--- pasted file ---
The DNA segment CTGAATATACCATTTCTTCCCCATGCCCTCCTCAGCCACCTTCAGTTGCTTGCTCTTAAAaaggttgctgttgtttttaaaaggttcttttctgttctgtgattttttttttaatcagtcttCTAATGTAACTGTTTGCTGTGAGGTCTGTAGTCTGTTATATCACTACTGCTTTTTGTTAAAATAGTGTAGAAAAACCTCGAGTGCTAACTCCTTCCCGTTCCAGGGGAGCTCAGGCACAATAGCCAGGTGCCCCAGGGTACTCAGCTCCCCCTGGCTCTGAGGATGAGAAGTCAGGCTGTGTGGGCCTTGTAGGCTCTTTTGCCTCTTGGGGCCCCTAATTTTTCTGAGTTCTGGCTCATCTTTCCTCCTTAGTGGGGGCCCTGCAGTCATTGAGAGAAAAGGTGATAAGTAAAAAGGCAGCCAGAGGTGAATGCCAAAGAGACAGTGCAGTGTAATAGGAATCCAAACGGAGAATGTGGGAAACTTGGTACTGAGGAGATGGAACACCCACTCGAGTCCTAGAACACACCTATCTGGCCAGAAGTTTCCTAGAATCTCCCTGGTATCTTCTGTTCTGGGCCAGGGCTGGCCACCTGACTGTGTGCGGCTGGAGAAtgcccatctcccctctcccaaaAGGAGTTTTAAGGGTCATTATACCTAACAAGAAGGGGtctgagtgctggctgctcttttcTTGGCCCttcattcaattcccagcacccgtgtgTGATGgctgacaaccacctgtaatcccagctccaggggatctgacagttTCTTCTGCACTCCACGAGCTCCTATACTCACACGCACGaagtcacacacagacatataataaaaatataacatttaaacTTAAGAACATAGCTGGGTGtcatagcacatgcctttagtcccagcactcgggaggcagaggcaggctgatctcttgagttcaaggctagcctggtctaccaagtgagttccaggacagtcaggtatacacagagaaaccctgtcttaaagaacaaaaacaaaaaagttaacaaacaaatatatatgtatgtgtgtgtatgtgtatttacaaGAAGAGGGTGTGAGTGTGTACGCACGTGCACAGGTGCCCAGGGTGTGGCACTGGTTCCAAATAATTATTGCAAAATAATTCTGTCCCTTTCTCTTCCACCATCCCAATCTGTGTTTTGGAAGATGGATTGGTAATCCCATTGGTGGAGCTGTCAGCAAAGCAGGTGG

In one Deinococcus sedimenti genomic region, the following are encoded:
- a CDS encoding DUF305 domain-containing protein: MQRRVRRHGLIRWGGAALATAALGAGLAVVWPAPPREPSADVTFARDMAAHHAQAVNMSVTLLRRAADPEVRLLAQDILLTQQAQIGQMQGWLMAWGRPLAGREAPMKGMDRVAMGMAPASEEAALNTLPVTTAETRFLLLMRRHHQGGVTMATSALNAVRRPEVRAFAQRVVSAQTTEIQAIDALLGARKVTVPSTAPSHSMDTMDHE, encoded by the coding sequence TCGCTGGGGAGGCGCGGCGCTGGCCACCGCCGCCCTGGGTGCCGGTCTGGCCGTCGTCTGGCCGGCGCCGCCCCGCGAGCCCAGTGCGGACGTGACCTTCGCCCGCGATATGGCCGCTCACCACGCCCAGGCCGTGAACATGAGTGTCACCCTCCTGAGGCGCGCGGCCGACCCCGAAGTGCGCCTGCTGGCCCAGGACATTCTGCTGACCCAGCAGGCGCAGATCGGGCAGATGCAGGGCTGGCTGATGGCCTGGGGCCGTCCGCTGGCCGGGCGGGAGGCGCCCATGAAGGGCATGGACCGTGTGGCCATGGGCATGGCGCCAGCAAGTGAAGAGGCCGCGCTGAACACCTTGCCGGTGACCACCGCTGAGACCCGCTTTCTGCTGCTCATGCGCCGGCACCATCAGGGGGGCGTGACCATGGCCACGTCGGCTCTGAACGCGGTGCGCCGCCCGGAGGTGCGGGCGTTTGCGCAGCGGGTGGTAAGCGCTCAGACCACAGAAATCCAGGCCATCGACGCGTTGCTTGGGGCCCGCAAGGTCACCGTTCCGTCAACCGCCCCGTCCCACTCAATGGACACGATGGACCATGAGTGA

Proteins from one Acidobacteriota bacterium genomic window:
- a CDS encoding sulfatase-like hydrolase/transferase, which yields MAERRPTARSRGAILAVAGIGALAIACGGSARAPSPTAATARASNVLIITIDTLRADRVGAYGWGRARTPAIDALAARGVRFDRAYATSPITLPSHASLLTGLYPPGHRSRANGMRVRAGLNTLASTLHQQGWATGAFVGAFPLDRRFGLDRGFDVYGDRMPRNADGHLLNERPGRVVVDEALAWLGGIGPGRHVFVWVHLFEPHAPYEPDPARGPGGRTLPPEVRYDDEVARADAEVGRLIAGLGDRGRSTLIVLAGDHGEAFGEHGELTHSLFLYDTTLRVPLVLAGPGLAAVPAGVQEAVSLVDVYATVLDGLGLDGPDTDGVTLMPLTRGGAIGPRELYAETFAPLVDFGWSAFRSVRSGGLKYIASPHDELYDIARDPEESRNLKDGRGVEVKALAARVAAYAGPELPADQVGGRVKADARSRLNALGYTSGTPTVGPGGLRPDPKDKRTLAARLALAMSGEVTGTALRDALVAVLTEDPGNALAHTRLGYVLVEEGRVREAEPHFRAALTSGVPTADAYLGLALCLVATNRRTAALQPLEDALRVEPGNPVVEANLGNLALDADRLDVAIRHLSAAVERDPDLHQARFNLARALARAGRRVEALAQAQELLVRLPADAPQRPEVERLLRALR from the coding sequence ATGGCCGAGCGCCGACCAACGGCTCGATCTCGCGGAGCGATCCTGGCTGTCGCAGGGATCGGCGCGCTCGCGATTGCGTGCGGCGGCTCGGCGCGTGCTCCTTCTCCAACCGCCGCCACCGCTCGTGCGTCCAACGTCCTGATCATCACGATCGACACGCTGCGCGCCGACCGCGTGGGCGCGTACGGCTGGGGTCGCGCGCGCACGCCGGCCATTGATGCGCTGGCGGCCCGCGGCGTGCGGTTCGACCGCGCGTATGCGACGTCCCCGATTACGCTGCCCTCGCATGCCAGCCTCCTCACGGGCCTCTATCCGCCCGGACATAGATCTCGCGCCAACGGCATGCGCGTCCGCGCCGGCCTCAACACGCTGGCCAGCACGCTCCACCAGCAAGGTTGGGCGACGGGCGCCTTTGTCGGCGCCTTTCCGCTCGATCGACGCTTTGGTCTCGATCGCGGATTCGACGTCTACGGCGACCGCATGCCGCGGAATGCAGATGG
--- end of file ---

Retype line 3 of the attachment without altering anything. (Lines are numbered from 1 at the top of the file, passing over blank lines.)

- a CDS encoding DUF305 domain-containing protein: MQRRVRRHGLIRWGGAALATAALGAGLAVVWPAPPREPSADVTFARDMAAHHAQAVNMSVTLLRRAADPEVRLLAQDILLTQQAQIGQMQGWLMAWGRPLAGREAPMKGMDRVAMGMAPASEEAALNTLPVTTAETRFLLLMRRHHQGGVTMATSALNAVRRPEVRAFAQRVVSAQTTEIQAIDALLGARKVTVPSTAPSHSMDTMDHE, encoded by the coding sequence TCGCTGGGGAGGCGCGGCGCTGGCCACCGCCGCCCTGGGTGCCGGTCTGGCCGTCGTCTGGCCGGCGCCGCCCCGCGAGCCCAGTGCGGACGTGACCTTCGCCCGCGATATGGCCGCTCACCACGCCCAGGCCGTGAACATGAGTGTCACCCTCCTGAGGCGCGCGGCCGACCCCGAAGTGCGCCTGCTGGCCCAGGACATTCTGCTGACCCAGCAGGCGCAGATCGGGCAGATGCAGGGCTGGCTGATGGCCTGGGGCCGTCCGCTGGCCGGGCGGGAGGCGCCCATGAAGGGCATGGACCGTGTGGCCATGGGCATGGCGCCAGCAAGTGAAGAGGCCGCGCTGAACACCTTGCCGGTGACCACCGCTGAGACCCGCTTTCTGCTGCTCATGCGCCGGCACCATCAGGGGGGCGTGACCATGGCCACGTCGGCTCTGAACGCGGTGCGCCGCCCGGAGGTGCGGGCGTTTGCGCAGCGGGTGGTAAGCGCTCAGACCACAGAAATCCAGGCCATCGACGCGTTGCTTGGGGCCCGCAAGGTCACCGTTCCGTCAACCGCCCCGTCCCACTCAATGGACACGATGGACCATGAGTGA